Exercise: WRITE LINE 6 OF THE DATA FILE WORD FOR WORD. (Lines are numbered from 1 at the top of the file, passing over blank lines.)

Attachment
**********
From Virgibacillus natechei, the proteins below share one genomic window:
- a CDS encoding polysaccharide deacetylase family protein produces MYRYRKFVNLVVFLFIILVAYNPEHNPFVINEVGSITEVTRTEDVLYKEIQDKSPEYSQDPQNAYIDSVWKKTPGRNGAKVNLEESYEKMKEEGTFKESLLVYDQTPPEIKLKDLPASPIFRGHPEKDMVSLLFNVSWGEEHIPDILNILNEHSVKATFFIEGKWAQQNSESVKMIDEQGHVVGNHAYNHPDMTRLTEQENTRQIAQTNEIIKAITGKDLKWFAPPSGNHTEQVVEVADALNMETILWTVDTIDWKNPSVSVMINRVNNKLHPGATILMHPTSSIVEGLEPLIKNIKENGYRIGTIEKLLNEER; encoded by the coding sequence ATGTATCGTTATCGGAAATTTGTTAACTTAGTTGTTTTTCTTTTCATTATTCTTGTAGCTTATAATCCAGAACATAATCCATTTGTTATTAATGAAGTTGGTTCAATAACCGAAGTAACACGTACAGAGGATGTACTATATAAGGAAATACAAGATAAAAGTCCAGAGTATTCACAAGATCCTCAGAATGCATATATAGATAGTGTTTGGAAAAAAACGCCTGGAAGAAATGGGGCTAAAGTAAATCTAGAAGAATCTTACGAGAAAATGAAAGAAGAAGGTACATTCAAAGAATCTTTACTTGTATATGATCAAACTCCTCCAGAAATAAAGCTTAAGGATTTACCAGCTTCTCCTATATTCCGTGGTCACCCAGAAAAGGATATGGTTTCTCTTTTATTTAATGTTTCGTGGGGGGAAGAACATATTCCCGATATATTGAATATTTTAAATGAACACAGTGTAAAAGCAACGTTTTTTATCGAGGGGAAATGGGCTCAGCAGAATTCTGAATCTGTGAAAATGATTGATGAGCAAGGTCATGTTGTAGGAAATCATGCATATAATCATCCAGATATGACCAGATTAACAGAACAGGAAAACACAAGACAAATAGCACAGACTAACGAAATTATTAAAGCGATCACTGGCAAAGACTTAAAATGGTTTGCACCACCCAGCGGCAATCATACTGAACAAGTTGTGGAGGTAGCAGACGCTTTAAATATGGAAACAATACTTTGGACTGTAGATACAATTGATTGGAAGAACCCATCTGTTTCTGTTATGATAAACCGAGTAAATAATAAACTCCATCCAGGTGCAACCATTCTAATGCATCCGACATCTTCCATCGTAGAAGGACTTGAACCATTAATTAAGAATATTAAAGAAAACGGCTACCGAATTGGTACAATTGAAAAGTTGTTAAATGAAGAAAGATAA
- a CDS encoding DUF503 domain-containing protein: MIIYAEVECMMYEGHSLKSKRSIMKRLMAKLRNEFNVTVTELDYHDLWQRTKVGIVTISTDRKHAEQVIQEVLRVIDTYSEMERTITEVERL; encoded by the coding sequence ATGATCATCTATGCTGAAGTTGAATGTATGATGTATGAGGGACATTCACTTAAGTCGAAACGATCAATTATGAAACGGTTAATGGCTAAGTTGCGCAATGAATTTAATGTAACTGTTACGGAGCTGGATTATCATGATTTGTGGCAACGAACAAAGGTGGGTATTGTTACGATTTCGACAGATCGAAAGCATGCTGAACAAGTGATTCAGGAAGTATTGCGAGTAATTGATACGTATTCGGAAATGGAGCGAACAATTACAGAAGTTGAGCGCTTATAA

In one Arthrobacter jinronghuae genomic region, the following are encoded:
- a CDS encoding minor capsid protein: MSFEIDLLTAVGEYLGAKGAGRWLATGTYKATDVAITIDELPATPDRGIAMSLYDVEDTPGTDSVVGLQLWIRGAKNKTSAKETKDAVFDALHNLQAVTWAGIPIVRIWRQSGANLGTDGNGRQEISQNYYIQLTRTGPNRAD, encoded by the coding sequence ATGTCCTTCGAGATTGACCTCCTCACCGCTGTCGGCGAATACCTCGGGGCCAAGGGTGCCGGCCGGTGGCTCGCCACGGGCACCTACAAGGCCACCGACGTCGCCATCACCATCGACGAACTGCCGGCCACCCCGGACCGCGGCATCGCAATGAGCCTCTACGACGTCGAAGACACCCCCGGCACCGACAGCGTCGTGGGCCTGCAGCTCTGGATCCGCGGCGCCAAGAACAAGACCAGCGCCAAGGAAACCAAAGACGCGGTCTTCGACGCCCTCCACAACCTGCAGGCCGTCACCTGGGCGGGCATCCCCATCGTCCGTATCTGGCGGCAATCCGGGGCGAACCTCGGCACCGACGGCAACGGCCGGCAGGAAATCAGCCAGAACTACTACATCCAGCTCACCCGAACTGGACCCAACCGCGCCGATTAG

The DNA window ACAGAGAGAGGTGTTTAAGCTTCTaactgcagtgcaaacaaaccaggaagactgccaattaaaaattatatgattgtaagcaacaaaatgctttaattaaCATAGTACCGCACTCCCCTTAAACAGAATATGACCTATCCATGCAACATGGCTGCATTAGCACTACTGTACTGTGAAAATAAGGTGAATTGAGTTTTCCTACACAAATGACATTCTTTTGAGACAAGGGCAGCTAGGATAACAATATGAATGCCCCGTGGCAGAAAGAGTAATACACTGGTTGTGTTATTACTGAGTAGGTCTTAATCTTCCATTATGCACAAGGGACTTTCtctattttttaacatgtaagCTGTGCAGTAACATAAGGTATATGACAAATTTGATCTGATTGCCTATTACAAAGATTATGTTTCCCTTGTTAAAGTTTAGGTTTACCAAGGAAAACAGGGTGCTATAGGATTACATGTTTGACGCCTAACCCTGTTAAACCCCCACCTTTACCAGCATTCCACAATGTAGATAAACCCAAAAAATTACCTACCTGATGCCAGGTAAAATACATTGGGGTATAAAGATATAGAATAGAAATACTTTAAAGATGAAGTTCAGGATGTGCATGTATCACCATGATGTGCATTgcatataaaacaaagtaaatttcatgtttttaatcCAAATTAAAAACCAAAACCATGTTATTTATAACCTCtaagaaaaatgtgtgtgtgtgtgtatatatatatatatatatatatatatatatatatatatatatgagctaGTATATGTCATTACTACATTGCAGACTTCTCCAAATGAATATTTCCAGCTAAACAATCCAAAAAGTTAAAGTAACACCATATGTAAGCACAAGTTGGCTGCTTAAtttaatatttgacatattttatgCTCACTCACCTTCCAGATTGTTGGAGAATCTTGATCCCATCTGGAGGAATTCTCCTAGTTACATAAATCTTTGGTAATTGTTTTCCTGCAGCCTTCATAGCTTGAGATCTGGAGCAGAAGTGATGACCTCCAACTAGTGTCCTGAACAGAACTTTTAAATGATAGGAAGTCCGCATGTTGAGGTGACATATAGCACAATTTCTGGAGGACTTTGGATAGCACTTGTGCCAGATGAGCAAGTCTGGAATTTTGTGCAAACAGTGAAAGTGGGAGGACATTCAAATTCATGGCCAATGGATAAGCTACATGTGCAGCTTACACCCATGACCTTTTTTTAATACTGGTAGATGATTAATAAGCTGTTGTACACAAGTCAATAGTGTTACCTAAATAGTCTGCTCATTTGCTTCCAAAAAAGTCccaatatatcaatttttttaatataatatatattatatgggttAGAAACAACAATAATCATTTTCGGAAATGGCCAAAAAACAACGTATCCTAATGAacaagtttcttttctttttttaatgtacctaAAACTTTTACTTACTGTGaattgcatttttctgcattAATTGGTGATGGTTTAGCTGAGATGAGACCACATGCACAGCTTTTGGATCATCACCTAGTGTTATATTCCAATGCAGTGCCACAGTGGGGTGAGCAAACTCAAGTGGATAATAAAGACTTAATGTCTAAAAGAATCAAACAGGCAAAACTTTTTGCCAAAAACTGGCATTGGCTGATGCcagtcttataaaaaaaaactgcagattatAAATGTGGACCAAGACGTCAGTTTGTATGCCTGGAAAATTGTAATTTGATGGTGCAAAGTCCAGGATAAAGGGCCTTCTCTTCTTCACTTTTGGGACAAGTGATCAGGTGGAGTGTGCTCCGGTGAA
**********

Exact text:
The DNA window ACAGAGAGAGGTGTTTAAGCTTCTaactgcagtgcaaacaaaccaggaagactgccaattaaaaattatatgattgtaagcaacaaaatgctttaattaaCATAGTACCGCACTCCCCTTAAACAGAATATGACCTATCCATGCAACATGGCTGCATTAGCACTACTGTACTGTGAAAATAAGGTGAATTGAGTTTTCCTACACAAATGACATTCTTTTGAGACAAGGGCAGCTAGGATAACAATATGAATGCCCCGTGGCAGAAAGAGTAATACACTGGTTGTGTTATTACTGAGTAGGTCTTAATCTTCCATTATGCACAAGGGACTTTCtctattttttaacatgtaagCTGTGCAGTAACATAAGGTATATGACAAATTTGATCTGATTGCCTATTACAAAGATTATGTTTCCCTTGTTAAAGTTTAGGTTTACCAAGGAAAACAGGGTGCTATAGGATTACATGTTTGACGCCTAACCCTGTTAAACCCCCACCTTTACCAGCATTCCACAATGTAGATAAACCCAAAAAATTACCTACCTGATGCCAGGTAAAATACATTGGGGTATAAAGATATAGAATAGAAATACTTTAAAGATGAAGTTCAGGATGTGCATGTATCACCATGATGTGCATTgcatataaaacaaagtaaatttcatgtttttaatcCAAATTAAAAACCAAAACCATGTTATTTATAACCTCtaagaaaaatgtgtgtgtgtgtgtatatatatatatatatatatatatatatatatatatatatatgagctaGTATATGTCATTACTACATTGCAGACTTCTCCAAATGAATATTTCCAGCTAAACAATCCAAAAAGTTAAAGTAACACCATATGTAAGCACAAGTTGGCTGCTTAAtttaatatttgacatattttatgCTCACTCACCTTCCAGATTGTTGGAGAATCTTGATCCCATCTGGAGGAATTCTCCTAGTTACATAAATCTTTGGTAATTGTTTTCCTGCAGCCTTCATAGCTTGAGATCTGGAGCAGAAGTGATGACCTCCAACTAGTGTCCTGAACAGAACTTTTAAATGATAGGAAGTCCGCATGTTGAGGTGACATATAGCACAATTTCTGGAGGACTTTGGATAGCACTTGTGCCAGATGAGCAAGTCTGGAATTTTGTGCAAACAGTGAAAGTGGGAGGACATTCAAATTCATGGCCAATGGATAAGCTACATGTGCAGCTTACACCCATGACCTTTTTTTAATACTGGTAGATGATTAATAAGCTGTTGTACACAAGTCAATAGTGTTACCTAAATAGTCTGCTCATTTGCTTCCAAAAAAGTCccaatatatcaatttttttaatataatatatattatatgggttAGAAACAACAATAATCATTTTCGGAAATGGCCAAAAAACAACGTATCCTAATGAacaagtttcttttctttttttaatgtacctaAAACTTTTACTTACTGTGaattgcatttttctgcattAATTGGTGATGGTTTAGCTGAGATGAGACCACATGCACAGCTTTTGGATCATCACCTAGTGTTATATTCCAATGCAGTGCCACAGTGGGGTGAGCAAACTCAAGTGGATAATAAAGACTTAATGTCTAAAAGAATCAAACAGGCAAAACTTTTTGCCAAAAACTGGCATTGGCTGATGCcagtcttataaaaaaaaactgcagattatAAATGTGGACCAAGACGTCAGTTTGTATGCCTGGAAAATTGTAATTTGATGGTGCAAAGTCCAGGATAAAGGGCCTTCTCTTCTTCACTTTTGGGACAAGTGATCAGGTGGAGTGTGCTCCGGTGAA